More recently, an April 2021 study in the journal Stem cells international (17) described the possibilities surrounding the use of Mesenchymal stem cells in TMJ cases: “Temporomandibular joint osteoarthritis is a degenerative disease characterized by cartilage degeneration, disrupted subchondral bone remodeling, and synovitis, seriously affecting the quality of life of patients with chronic pain and functional disabilities. Current treatments for Temporomandibular joint osteoarthritis are mainly symptomatic therapies without reliable long-term efficacy, due to the limited self-renewal capability of the condyle and the poorly (understood) pathogenesis of Temporomandibular joint osteoarthritis. Recently, there has been increased interest in cellular therapies for osteoarthritis and TMJ regeneration. Mesenchymal stem cells (MSCs), self-renewing and multipotent progenitor cells, play a promising role in Temporomandibular joint osteoarthritis. Derived from a variety of tissues, MSCs exert therapeutic effects through diverse mechanisms, including chondrogenic differentiation; fibrocartilage regeneration; and trophic, immunomodulatory, and anti-inflammatory effects.”

Can any of these treatments help with your TMJ pain?

Generally speaking our treatments can help many people with TMJ symptoms, however, the answer to will it help you?, needs to be determined following a physical examination of your jaw when a realistic assessment can be offered. Treatments do not work for everyone.

Do you have questions? Ask Dr. Darrow

Marc Darrow, MD. JD., discusses the treatment philosophy of the Darrow Stem Cell Institute. Transcript of video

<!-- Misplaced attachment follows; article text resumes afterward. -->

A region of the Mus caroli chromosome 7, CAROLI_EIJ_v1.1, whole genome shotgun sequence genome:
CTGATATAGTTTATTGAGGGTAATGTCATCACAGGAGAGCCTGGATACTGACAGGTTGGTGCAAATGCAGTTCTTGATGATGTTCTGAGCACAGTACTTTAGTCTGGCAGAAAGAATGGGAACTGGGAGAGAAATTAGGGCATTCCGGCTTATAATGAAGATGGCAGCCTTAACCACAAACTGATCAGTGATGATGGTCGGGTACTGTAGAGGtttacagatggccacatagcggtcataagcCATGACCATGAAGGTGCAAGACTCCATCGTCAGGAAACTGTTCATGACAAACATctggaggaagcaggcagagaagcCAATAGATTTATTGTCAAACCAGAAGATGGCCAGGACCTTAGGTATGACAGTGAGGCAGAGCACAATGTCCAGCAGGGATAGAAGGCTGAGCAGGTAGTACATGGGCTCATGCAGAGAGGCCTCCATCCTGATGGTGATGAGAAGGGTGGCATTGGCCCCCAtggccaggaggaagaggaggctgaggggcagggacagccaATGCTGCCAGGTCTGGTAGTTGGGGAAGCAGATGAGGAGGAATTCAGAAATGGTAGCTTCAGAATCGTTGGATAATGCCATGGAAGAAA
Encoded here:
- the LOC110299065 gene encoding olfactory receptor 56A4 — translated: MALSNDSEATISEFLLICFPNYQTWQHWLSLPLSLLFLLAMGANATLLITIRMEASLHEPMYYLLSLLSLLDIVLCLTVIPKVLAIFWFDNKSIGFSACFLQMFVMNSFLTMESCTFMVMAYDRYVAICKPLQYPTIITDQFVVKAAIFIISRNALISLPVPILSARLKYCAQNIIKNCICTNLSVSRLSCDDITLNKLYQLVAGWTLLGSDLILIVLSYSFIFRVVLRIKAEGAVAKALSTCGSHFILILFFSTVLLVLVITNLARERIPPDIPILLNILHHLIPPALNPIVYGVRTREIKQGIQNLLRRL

A leading provider of stem cell therapy, platelet rich plasma and prolotherapy
11645 WILSHIRE BOULEVARD SUITE 120, LOS ANGELES, CA 90025

PHONE: (800) 300-9300 or 310-231-7000

Stem cell and PRP injections for musculoskeletal conditions are not FDA approved. We do not treat disease. We do not offer IV treatments. There are no guarantees that this treatment will help you. Prior to our treatment, seek advice from your medical physician. Neither Dr. Darrow, nor any associate, offer medical advice from this transmission. This information is offered for educational purposes only. The transmission of this information does not create a physician-patient relationship between you and Dr. Darrow or any associate. We do not guarantee the accuracy, completeness, usefulness or adequacy of any resource, information, product, or process available from this transmission. We cannot be responsible for the receipt of your email since spam filters and servers often block their receipt. If you have a medical issue, please call our office. If you have a medical emergency, please call 911.